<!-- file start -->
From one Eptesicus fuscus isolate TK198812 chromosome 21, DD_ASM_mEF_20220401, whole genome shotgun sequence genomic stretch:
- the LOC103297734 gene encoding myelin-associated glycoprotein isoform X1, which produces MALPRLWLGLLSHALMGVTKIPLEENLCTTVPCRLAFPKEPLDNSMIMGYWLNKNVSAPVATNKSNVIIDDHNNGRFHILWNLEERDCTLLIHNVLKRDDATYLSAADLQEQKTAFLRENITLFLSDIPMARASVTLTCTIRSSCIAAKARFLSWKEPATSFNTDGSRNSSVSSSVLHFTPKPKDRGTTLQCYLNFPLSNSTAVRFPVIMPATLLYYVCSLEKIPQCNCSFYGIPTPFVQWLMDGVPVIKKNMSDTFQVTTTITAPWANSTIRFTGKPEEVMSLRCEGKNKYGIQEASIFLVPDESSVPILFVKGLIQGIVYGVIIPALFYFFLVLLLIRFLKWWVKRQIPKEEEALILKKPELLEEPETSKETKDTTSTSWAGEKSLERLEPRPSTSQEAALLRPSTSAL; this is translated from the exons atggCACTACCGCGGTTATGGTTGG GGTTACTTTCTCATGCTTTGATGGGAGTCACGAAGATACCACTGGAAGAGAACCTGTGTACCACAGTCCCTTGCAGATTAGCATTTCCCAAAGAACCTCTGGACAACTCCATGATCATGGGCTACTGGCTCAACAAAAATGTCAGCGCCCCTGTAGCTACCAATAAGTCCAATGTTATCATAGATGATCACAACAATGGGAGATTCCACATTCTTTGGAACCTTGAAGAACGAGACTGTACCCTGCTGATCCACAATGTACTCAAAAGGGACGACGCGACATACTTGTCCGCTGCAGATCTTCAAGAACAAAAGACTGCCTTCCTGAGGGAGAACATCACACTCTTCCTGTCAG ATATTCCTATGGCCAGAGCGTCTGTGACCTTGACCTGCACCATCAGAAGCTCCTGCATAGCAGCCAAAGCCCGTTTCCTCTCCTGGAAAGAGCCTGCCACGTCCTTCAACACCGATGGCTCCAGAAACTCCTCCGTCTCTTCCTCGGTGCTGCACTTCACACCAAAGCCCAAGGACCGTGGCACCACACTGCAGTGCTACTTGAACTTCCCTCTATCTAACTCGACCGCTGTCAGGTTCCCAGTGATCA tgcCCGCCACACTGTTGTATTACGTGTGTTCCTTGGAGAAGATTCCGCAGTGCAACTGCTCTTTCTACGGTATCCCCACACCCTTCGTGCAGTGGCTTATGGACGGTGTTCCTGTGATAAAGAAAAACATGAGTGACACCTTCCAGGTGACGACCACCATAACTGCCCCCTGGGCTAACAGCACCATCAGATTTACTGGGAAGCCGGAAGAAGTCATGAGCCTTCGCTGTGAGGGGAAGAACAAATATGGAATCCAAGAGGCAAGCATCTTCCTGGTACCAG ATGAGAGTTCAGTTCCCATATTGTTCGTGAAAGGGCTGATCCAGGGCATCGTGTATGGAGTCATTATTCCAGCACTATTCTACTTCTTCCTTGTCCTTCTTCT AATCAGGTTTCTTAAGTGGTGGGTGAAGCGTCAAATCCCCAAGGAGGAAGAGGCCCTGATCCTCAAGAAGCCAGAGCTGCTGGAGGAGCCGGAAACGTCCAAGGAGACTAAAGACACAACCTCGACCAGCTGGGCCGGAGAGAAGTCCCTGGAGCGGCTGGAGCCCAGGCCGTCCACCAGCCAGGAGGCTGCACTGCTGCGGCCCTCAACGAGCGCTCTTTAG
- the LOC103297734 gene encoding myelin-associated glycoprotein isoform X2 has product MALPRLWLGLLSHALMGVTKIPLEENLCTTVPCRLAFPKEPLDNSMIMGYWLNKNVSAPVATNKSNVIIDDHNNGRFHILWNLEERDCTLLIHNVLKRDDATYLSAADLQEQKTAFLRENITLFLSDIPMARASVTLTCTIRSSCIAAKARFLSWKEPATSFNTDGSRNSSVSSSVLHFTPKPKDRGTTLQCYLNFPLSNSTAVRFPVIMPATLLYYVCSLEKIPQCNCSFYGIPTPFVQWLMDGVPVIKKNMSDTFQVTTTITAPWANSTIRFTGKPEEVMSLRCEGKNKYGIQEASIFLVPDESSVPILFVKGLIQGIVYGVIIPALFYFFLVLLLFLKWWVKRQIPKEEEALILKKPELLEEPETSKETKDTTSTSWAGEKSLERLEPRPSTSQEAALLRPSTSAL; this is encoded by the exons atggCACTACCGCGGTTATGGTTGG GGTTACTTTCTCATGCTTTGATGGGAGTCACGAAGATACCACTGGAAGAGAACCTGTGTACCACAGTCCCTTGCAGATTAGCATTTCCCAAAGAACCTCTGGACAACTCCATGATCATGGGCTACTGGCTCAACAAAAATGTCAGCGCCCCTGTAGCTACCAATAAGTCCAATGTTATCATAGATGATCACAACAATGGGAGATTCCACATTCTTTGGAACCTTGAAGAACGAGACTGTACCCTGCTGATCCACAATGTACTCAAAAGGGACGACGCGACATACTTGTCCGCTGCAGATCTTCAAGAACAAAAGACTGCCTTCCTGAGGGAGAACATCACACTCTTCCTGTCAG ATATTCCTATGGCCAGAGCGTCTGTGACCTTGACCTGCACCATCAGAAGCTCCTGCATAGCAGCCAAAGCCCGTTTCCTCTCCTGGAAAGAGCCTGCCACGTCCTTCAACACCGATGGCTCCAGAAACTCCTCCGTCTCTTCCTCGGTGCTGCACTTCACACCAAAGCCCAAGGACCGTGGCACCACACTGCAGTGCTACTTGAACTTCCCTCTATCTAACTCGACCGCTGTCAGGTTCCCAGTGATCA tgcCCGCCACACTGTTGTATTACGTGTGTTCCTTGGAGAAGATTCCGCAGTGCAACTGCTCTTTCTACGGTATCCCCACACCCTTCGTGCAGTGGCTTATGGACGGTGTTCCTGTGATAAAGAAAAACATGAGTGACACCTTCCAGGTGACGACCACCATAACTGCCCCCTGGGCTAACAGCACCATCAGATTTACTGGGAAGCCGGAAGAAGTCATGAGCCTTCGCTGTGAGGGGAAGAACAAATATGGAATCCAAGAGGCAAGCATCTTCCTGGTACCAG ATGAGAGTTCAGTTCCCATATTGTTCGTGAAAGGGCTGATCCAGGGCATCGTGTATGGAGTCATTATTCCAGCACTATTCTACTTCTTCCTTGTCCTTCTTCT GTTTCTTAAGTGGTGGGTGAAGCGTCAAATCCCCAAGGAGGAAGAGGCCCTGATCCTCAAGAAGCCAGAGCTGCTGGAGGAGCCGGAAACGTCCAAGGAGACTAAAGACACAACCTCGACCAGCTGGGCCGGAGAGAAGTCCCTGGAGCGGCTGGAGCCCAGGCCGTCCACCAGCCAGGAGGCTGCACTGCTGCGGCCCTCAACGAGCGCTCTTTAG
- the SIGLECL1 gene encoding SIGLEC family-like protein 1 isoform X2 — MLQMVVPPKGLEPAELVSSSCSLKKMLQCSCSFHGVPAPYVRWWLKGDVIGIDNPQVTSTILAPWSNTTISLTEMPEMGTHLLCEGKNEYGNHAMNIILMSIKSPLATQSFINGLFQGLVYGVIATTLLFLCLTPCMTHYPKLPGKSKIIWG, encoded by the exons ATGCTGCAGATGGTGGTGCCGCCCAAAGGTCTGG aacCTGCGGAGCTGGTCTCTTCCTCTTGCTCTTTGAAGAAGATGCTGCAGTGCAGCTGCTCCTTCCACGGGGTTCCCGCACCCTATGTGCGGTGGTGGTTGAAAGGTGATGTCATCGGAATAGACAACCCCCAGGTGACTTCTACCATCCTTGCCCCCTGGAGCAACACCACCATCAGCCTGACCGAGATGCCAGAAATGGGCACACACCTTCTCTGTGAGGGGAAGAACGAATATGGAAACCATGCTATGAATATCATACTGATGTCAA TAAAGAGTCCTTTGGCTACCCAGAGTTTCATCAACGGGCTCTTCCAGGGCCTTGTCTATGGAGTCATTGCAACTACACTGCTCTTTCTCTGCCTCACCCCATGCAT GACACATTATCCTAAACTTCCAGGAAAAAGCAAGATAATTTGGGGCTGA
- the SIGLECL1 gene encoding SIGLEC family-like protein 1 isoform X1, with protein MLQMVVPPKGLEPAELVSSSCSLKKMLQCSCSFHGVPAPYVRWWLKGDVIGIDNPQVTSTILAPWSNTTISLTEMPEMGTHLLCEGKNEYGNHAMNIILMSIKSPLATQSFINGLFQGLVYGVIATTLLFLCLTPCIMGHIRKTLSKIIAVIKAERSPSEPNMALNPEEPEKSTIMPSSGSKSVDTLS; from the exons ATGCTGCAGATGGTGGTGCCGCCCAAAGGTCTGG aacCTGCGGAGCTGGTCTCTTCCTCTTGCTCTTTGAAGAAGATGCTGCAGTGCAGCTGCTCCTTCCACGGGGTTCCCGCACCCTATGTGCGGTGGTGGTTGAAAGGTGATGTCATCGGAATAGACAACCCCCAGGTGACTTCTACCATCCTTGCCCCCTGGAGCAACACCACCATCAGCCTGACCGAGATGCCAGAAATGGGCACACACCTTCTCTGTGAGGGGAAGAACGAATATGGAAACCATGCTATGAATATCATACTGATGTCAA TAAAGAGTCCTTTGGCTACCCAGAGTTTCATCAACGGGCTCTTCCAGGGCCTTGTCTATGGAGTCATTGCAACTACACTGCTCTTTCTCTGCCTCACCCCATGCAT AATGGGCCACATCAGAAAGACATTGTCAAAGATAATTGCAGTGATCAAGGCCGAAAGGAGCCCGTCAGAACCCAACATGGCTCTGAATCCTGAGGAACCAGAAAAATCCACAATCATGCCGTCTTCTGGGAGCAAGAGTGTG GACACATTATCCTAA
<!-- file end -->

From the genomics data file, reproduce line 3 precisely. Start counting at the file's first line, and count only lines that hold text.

- the LOC103297734 gene encoding myelin-associated glycoprotein isoform X2 has product MALPRLWLGLLSHALMGVTKIPLEENLCTTVPCRLAFPKEPLDNSMIMGYWLNKNVSAPVATNKSNVIIDDHNNGRFHILWNLEERDCTLLIHNVLKRDDATYLSAADLQEQKTAFLRENITLFLSDIPMARASVTLTCTIRSSCIAAKARFLSWKEPATSFNTDGSRNSSVSSSVLHFTPKPKDRGTTLQCYLNFPLSNSTAVRFPVIMPATLLYYVCSLEKIPQCNCSFYGIPTPFVQWLMDGVPVIKKNMSDTFQVTTTITAPWANSTIRFTGKPEEVMSLRCEGKNKYGIQEASIFLVPDESSVPILFVKGLIQGIVYGVIIPALFYFFLVLLLFLKWWVKRQIPKEEEALILKKPELLEEPETSKETKDTTSTSWAGEKSLERLEPRPSTSQEAALLRPSTSAL; this is encoded by the exons atggCACTACCGCGGTTATGGTTGG GGTTACTTTCTCATGCTTTGATGGGAGTCACGAAGATACCACTGGAAGAGAACCTGTGTACCACAGTCCCTTGCAGATTAGCATTTCCCAAAGAACCTCTGGACAACTCCATGATCATGGGCTACTGGCTCAACAAAAATGTCAGCGCCCCTGTAGCTACCAATAAGTCCAATGTTATCATAGATGATCACAACAATGGGAGATTCCACATTCTTTGGAACCTTGAAGAACGAGACTGTACCCTGCTGATCCACAATGTACTCAAAAGGGACGACGCGACATACTTGTCCGCTGCAGATCTTCAAGAACAAAAGACTGCCTTCCTGAGGGAGAACATCACACTCTTCCTGTCAG ATATTCCTATGGCCAGAGCGTCTGTGACCTTGACCTGCACCATCAGAAGCTCCTGCATAGCAGCCAAAGCCCGTTTCCTCTCCTGGAAAGAGCCTGCCACGTCCTTCAACACCGATGGCTCCAGAAACTCCTCCGTCTCTTCCTCGGTGCTGCACTTCACACCAAAGCCCAAGGACCGTGGCACCACACTGCAGTGCTACTTGAACTTCCCTCTATCTAACTCGACCGCTGTCAGGTTCCCAGTGATCA tgcCCGCCACACTGTTGTATTACGTGTGTTCCTTGGAGAAGATTCCGCAGTGCAACTGCTCTTTCTACGGTATCCCCACACCCTTCGTGCAGTGGCTTATGGACGGTGTTCCTGTGATAAAGAAAAACATGAGTGACACCTTCCAGGTGACGACCACCATAACTGCCCCCTGGGCTAACAGCACCATCAGATTTACTGGGAAGCCGGAAGAAGTCATGAGCCTTCGCTGTGAGGGGAAGAACAAATATGGAATCCAAGAGGCAAGCATCTTCCTGGTACCAG ATGAGAGTTCAGTTCCCATATTGTTCGTGAAAGGGCTGATCCAGGGCATCGTGTATGGAGTCATTATTCCAGCACTATTCTACTTCTTCCTTGTCCTTCTTCT GTTTCTTAAGTGGTGGGTGAAGCGTCAAATCCCCAAGGAGGAAGAGGCCCTGATCCTCAAGAAGCCAGAGCTGCTGGAGGAGCCGGAAACGTCCAAGGAGACTAAAGACACAACCTCGACCAGCTGGGCCGGAGAGAAGTCCCTGGAGCGGCTGGAGCCCAGGCCGTCCACCAGCCAGGAGGCTGCACTGCTGCGGCCCTCAACGAGCGCTCTTTAG